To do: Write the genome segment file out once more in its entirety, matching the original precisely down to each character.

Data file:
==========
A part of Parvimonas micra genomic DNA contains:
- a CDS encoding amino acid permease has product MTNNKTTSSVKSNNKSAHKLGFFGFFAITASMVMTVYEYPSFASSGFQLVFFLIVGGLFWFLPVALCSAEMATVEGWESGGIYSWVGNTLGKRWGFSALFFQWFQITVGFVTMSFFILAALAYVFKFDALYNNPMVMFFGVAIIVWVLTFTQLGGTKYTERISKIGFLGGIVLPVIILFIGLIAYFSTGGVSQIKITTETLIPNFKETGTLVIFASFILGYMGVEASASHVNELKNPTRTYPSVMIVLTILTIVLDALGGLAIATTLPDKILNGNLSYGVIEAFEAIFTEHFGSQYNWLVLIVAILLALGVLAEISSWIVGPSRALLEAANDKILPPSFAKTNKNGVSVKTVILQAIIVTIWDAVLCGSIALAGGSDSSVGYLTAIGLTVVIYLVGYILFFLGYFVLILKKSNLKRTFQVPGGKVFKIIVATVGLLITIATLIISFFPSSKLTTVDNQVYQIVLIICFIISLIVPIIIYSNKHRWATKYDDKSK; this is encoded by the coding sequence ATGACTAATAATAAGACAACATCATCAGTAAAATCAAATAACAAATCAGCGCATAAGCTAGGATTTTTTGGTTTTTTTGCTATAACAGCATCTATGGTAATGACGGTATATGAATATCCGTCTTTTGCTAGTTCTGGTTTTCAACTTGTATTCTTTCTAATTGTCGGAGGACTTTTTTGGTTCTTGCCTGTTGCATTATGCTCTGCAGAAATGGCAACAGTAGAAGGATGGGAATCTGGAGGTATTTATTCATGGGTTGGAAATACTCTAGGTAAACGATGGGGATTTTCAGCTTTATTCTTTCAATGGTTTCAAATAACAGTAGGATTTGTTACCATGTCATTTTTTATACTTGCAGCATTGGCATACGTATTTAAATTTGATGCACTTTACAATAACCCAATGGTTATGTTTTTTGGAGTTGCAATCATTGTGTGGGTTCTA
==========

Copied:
A part of Parvimonas micra genomic DNA contains:
- a CDS encoding amino acid permease has product MTNNKTTSSVKSNNKSAHKLGFFGFFAITASMVMTVYEYPSFASSGFQLVFFLIVGGLFWFLPVALCSAEMATVEGWESGGIYSWVGNTLGKRWGFSALFFQWFQITVGFVTMSFFILAALAYVFKFDALYNNPMVMFFGVAIIVWVLTFTQLGGTKYTERISKIGFLGGIVLPVIILFIGLIAYFSTGGVSQIKITTETLIPNFKETGTLVIFASFILGYMGVEASASHVNELKNPTRTYPSVMIVLTILTIVLDALGGLAIATTLPDKILNGNLSYGVIEAFEAIFTEHFGSQYNWLVLIVAILLALGVLAEISSWIVGPSRALLEAANDKILPPSFAKTNKNGVSVKTVILQAIIVTIWDAVLCGSIALAGGSDSSVGYLTAIGLTVVIYLVGYILFFLGYFVLILKKSNLKRTFQVPGGKVFKIIVATVGLLITIATLIISFFPSSKLTTVDNQVYQIVLIICFIISLIVPIIIYSNKHRWATKYDDKSK; this is encoded by the coding sequence ATGACTAATAATAAGACAACATCATCAGTAAAATCAAATAACAAATCAGCGCATAAGCTAGGATTTTTTGGTTTTTTTGCTATAACAGCATCTATGGTAATGACGGTATATGAATATCCGTCTTTTGCTAGTTCTGGTTTTCAACTTGTATTCTTTCTAATTGTCGGAGGACTTTTTTGGTTCTTGCCTGTTGCATTATGCTCTGCAGAAATGGCAACAGTAGAAGGATGGGAATCTGGAGGTATTTATTCATGGGTTGGAAATACTCTAGGTAAACGATGGGGATTTTCAGCTTTATTCTTTCAATGGTTTCAAATAACAGTAGGATTTGTTACCATGTCATTTTTTATACTTGCAGCATTGGCATACGTATTTAAATTTGATGCACTTTACAATAACCCAATGGTTATGTTTTTTGGAGTTGCAATCATTGTGTGGGTTCTA